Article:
Cedar Trees From Ridge to Ditch

The thing that makes me strong buries me in misery. She is the shining light that burns my skin. He is the fierce hug that I miss. We are the moment in time that was here, and is now gone.

They wondered why I didn’t show up, because I was showing up for myself. The last conversation we had was wild, it took me across my mind-scape, and brought me laughter to tears. It was exhausting because the flow consumed me.

You know the dance a puppy makes? The one that leads from “Hey, how you doin?” to “Ouch, dang… chill out!” Well, that’s friendship for me, and while I take it seriously, I end up being a sad puppy at times.

I have lot’s of people I consider friends. I love to socialize, but it’s exhausting to fully embrace a high standard of emotional intelligence, and I grow empty from it. If the ditch I land in from failing to meet their expectations is something I have to climb out of each time I see them, our friendship is weak.

My best friends appreciate my need for silence, and revel in my reappearances. They don’t expect me to conform to their sense of attachment to my time, and express their longing in easy messages that end with, “If you don’t call me back I’ll know everything is okay.”

Depression cycles have been the worst, and best. They jump me around, toss me in the air, and I land on the ground in a heap. I enjoy sharing the lofty parts of it, where I’ve finally come out of my cave of sadness, and I can’t get enough of the smell of flowers. Sunshine puts a smile on my face, and the storm of a grey day is something to challenge.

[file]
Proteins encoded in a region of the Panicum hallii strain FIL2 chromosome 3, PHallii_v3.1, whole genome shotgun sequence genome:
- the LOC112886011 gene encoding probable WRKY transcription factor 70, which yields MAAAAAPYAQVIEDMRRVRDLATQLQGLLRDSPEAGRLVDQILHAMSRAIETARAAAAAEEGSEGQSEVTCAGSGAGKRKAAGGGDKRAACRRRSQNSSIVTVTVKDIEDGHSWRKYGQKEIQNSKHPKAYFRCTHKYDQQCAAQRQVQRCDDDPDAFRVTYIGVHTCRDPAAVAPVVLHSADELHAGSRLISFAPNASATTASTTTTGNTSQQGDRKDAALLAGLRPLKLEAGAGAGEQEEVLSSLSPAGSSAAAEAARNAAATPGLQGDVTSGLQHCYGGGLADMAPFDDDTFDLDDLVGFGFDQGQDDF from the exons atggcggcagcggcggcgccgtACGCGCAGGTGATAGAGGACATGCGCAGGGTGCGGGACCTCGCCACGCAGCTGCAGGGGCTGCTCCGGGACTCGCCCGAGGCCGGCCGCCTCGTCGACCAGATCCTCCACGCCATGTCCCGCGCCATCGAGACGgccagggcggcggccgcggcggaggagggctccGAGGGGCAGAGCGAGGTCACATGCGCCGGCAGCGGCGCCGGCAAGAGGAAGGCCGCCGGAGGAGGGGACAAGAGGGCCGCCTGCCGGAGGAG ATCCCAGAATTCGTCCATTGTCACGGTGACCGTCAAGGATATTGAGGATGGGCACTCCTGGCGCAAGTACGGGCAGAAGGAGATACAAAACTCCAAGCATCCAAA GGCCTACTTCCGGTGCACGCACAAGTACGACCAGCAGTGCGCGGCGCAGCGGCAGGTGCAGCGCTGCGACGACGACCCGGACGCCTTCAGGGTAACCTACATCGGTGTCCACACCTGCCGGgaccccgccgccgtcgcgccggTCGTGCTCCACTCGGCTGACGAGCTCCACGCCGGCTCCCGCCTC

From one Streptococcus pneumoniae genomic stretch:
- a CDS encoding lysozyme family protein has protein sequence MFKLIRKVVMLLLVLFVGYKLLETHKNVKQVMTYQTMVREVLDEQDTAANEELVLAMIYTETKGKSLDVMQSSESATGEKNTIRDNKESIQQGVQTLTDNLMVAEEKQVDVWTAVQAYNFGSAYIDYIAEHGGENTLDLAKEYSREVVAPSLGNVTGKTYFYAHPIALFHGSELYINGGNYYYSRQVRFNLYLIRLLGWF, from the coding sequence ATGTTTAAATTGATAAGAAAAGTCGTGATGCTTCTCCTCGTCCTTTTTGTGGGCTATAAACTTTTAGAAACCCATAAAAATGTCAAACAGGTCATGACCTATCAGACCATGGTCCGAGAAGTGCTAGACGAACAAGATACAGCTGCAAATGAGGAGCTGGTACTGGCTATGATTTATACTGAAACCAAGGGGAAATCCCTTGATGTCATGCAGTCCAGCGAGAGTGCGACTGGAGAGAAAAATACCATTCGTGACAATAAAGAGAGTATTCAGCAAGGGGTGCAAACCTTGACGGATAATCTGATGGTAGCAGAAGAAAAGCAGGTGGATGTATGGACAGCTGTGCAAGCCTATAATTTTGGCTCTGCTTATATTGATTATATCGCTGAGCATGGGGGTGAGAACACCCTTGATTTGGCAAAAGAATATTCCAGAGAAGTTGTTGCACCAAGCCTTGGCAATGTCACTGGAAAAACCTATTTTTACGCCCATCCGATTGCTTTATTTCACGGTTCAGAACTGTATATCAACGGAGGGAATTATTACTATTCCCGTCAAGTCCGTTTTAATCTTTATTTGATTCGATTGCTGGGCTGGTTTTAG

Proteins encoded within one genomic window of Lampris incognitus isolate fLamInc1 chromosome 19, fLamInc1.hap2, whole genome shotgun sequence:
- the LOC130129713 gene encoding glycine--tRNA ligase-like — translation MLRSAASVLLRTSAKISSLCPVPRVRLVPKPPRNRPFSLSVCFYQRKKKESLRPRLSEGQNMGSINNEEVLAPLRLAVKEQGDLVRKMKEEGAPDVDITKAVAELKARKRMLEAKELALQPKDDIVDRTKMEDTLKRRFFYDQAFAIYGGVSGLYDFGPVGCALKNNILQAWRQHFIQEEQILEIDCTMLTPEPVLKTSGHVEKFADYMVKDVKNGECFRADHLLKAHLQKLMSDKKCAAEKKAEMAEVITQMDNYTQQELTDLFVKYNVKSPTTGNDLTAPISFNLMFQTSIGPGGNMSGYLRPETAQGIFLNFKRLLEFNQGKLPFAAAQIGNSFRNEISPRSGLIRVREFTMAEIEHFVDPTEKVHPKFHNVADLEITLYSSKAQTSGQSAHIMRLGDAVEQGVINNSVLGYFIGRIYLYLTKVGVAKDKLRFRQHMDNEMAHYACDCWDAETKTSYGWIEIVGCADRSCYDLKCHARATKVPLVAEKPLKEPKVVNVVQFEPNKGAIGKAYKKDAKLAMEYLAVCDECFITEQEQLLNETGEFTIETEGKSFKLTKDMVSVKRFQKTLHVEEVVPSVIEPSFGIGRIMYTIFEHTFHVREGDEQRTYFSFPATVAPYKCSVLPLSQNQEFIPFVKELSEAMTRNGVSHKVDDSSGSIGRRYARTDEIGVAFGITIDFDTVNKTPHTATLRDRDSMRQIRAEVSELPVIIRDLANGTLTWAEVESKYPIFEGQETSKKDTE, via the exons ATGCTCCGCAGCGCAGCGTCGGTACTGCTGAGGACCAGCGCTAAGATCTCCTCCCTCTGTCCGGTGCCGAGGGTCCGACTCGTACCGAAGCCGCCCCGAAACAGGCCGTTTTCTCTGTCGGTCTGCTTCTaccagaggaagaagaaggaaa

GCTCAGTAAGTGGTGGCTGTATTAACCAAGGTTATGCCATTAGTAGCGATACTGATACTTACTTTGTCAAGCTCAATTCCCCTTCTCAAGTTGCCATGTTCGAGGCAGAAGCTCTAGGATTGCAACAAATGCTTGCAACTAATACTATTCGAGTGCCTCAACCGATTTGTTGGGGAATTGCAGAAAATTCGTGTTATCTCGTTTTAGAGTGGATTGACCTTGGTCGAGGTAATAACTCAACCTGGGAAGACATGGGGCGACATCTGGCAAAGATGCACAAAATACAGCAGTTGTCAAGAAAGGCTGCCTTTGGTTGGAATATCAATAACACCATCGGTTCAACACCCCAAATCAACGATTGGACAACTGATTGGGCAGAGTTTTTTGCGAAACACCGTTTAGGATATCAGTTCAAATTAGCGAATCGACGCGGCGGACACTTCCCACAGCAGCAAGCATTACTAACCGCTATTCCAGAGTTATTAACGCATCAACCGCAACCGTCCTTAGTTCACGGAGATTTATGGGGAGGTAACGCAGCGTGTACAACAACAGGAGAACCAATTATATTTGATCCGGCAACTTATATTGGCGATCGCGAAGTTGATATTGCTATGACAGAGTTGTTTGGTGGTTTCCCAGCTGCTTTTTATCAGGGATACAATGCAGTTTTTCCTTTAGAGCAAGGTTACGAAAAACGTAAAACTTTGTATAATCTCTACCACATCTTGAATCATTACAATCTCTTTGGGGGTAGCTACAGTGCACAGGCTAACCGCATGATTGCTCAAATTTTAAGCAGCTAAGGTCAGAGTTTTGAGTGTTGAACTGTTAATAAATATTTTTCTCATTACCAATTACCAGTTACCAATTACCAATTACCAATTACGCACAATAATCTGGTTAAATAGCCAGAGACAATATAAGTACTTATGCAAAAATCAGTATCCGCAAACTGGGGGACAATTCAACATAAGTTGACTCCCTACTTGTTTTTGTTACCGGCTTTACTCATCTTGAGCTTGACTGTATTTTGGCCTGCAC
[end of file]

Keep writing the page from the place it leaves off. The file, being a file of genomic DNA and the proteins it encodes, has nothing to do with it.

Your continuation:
Through research I’ve found that this is a common pattern. From the honorable place of wanting to save my friends from misery, I bury my sadness from the people I care about, hide it in being alone, and let it stew in me for long periods of time.

This had built a shame deck that people who cared about me would walk on to get to the house that was me. They would tread softly in their approach, and knock on the door gently, asking if its okay to enter. At other times out of disgust for my pattern, they’d pound on my door, and think about kicking it in.

Each ridge and ditch has gotten bigger over the years. It hasn’t taken any longer to climb or fall, the ride just got more intense. The best things I learned from it make the ride easier for me, but unfortunately for the people who care about me, I’m a stranger who built walls.

Some people judge my actions as irresponsible and immature, but I’m not as ashamed about my miseries and expressions of exponential happiness, as I’ve begun to accept them as my process in learning to survive change. My relationships grow stronger from this experience, and I see it as one of the main benefits of my blogging.

How am I doing? Do you need to worry? Read my blog if you think you do, because the doors to the walls I built between us, are everywhere. I’ve done enough worrying for the both of us, and plenty of other people I may never meet.

I’m working on not worrying. Do you want to help with that? Good. Stop worrying, as doubt feeds doubt. If you want to show that you care about me, get curious. I do my best to preserve love with my question marks, and I hope you can return it.

I’ve proven to myself that I am not the king, the best, the smartest, or the prettiest. I feel like a beautifully shined burning boot, and that won’t ever change. I get pleasure from seeing you, and if I turn away to hide my tears from your joys, at least you know I still feel.

Have you felt the bottom of the pit? Did you ever lay in a curled ball and cry yourself to sleep for months? Was your perception ever laced with the crystals of so much happiness, that you burst from it and people were worried for you? Do your friends look at you with curiosity and wonder how you feel?

Do they assume you showed up only for pleasure? Watch out for that, as they’ll like you better if you let them bear some of your grief. If you don’t, they’ll bear it anyways in quiet resignation, or reject you from the compassion fatigue of bearing to much.

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